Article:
In Switzerland, children mostly use the internet to watch videos (85 per cent), to do something for school (78 per cent), to use e-mail (65 per cent) or to read or watch the news (61 per cent). Only 31 per cent of children in Switzerland use instant messaging, which is much less than their European counterparts (62 per cent). Nearly every-second Swiss child between the ages of 9 and 16 has his or her own social network profile. The European average is substantially higher (59 per cent). Looking just at the group of 15 to 16-year olds, 85 per cent have their own social network profile. One major difference from the European average is that only 4 per cent of children in Switzerland have set their profile to «public», meaning that everyone can see it. This figure is 26 per cent on average for the rest of Europe.

The older the child, the better the skills

The children’s skills on the internet improve as they get older. Younger children in particular are still lacking in these skills. 73 per cent of the 11 to 12-year olds surveyed were not able to block spam mails or unsolicited advertising, 67 per cent did not know how to change their privacy settings on their social network page and 63 per cent were unable to stop receiving unwanted messages from other users.

35 per cent of the Swiss children surveyed had seen sexual images in the past year, which is substantially higher than the European average (23 per cent). 20 per cent had seen these images online (EU average: 14 per cent). However, 67 per cent of those surveyed said that they did not feel bothered or upset by the images. The parents often were not aware that their child had already seen such images. 8 per cent of the children had met someone in real life who they previously only knew online (EU average: 9 per cent).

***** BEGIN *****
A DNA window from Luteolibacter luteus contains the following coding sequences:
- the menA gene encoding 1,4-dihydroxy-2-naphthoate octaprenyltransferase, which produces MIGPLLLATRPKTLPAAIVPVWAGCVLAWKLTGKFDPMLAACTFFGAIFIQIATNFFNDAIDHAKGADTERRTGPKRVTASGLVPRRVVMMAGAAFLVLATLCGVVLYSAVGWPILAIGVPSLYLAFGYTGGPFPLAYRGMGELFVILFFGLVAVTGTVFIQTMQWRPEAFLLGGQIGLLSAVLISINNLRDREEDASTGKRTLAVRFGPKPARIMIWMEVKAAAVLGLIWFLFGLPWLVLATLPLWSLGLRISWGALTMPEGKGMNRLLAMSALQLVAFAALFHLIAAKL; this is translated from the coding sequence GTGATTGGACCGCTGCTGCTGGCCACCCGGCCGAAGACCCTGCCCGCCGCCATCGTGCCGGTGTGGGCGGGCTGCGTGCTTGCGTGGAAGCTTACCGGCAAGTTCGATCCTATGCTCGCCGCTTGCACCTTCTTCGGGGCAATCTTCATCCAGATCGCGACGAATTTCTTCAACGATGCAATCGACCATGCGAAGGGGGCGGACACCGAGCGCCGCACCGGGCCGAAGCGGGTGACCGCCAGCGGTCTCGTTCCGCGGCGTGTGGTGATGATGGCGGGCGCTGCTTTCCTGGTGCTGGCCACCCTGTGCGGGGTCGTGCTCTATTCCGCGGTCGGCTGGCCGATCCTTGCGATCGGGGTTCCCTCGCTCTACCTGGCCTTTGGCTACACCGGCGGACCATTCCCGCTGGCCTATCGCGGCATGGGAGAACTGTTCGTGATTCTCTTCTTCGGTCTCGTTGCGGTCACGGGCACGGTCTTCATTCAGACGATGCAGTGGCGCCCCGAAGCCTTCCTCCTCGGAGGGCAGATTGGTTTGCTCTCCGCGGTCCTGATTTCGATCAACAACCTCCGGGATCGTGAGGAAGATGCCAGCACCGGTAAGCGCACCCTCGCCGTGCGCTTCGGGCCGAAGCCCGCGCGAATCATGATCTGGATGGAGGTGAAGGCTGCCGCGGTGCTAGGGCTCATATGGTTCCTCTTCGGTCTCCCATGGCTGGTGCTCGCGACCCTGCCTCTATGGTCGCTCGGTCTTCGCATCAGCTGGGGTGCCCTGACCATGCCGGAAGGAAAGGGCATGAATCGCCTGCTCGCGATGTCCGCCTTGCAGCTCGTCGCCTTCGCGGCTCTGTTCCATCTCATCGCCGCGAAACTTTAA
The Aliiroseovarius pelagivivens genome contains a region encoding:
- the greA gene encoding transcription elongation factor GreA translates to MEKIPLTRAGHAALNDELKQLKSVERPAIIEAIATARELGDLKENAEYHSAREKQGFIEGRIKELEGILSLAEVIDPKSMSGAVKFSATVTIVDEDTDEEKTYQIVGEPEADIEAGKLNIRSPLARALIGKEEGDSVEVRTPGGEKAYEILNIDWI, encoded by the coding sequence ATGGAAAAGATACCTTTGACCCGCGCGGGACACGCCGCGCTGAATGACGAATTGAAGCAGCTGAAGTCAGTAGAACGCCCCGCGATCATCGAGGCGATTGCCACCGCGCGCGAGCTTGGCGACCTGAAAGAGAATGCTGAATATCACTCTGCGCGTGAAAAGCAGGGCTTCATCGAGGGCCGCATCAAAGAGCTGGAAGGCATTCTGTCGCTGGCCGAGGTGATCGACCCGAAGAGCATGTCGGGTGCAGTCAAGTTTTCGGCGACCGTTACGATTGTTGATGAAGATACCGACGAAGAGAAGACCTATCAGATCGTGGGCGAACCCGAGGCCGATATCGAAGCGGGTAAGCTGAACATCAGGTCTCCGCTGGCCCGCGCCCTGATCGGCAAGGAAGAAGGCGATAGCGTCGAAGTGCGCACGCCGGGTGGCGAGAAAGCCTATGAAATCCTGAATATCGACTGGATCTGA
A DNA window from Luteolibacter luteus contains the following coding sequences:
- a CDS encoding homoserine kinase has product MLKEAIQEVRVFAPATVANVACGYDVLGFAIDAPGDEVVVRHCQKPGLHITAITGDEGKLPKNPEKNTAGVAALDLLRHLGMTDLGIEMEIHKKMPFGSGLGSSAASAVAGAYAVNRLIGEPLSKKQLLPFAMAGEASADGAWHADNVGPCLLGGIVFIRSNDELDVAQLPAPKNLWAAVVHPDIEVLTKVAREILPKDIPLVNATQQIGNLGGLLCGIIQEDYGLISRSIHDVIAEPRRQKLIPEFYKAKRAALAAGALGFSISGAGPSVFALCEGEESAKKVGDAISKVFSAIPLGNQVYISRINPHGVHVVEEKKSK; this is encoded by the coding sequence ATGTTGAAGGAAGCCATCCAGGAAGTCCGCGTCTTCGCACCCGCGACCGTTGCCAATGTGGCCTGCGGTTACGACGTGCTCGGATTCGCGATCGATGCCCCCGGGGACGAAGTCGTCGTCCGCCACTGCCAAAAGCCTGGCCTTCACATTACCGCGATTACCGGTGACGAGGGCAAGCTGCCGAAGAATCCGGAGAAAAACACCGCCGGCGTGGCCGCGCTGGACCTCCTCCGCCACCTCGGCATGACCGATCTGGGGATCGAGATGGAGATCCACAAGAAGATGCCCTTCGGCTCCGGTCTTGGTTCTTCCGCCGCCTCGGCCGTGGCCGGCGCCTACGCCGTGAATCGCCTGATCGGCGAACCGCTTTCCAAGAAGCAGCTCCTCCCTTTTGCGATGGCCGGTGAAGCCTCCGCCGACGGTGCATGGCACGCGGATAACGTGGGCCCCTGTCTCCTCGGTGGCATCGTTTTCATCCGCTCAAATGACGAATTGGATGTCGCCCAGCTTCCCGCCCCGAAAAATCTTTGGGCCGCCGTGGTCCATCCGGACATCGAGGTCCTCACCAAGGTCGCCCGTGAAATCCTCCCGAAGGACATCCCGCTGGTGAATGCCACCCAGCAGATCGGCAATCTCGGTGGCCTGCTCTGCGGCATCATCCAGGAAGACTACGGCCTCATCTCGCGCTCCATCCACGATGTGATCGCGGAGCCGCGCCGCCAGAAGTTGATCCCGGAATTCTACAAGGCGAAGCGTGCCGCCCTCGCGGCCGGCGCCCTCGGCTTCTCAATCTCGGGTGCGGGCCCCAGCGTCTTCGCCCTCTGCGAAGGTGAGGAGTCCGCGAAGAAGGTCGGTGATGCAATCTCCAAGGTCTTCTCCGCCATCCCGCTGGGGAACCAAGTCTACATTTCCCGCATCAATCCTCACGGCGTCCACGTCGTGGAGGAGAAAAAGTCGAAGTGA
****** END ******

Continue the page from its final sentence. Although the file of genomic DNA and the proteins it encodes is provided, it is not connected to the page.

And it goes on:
Support from parents and teachers

71 per cent of the Swiss children surveyed discuss their internet use with their parents (EU average: 70 per cent). If the parents give their children safety instructions, they explain to them why websites are good or bad (89 per cent), help their children to search for information (85 per cent) and tell them how to behave toward other people online (76 per cent). The children also get support in school for dealing with the internet: 79 per cent stated that their teachers had already helped them at least once and only 13 per cent had not received any help from teachers to date.